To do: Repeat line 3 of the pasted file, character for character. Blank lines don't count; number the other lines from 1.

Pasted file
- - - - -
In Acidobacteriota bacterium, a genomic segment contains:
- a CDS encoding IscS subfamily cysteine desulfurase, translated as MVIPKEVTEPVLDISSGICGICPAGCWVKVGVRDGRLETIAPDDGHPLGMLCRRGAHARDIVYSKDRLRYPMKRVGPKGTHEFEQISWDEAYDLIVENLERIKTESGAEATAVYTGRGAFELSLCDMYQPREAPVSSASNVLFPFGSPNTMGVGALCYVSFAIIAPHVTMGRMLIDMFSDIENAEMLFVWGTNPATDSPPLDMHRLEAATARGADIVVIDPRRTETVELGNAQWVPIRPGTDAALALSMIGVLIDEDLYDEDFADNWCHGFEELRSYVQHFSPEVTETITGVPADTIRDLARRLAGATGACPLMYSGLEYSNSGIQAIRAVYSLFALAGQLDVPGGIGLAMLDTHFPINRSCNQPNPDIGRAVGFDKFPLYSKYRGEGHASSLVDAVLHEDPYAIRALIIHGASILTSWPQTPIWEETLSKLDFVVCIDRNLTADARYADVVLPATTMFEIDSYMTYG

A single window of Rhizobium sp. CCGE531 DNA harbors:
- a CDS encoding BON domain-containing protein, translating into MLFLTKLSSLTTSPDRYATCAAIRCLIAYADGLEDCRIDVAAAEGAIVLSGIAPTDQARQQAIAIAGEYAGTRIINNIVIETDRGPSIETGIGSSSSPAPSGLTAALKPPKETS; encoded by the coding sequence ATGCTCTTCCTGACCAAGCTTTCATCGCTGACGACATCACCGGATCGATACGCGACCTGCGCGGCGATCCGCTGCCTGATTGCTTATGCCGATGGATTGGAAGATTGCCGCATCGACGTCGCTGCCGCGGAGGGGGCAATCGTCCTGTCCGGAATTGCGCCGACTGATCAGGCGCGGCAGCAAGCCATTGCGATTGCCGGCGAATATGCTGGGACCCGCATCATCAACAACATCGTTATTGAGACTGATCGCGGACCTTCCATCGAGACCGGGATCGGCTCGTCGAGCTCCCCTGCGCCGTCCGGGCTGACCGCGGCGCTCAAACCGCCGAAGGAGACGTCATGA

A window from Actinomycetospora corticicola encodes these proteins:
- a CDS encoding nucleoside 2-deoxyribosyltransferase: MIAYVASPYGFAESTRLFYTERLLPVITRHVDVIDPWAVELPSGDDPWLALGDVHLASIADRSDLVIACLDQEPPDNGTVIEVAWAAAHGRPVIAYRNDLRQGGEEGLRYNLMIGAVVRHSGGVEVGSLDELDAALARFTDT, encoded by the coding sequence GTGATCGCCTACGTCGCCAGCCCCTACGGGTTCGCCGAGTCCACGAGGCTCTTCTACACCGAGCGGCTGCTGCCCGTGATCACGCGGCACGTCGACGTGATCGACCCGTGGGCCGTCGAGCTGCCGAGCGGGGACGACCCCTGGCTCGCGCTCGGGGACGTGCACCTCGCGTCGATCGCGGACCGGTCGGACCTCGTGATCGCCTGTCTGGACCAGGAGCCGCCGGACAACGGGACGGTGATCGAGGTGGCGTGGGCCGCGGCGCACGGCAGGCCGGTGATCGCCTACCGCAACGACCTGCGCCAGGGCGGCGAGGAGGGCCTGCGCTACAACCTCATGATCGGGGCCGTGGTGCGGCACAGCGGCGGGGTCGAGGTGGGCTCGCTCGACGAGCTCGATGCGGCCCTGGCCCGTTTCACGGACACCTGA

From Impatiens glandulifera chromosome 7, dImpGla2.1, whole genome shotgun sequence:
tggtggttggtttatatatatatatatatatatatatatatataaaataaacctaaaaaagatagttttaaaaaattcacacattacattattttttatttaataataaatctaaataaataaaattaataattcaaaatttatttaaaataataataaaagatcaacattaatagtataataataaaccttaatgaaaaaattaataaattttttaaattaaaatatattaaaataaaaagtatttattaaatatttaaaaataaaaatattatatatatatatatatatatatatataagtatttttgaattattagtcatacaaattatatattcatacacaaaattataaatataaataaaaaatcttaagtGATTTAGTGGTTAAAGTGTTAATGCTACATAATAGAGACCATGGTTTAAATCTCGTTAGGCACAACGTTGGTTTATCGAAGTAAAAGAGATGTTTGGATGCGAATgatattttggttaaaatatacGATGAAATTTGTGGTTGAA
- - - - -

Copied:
A single window of Rhizobium sp. CCGE531 DNA harbors: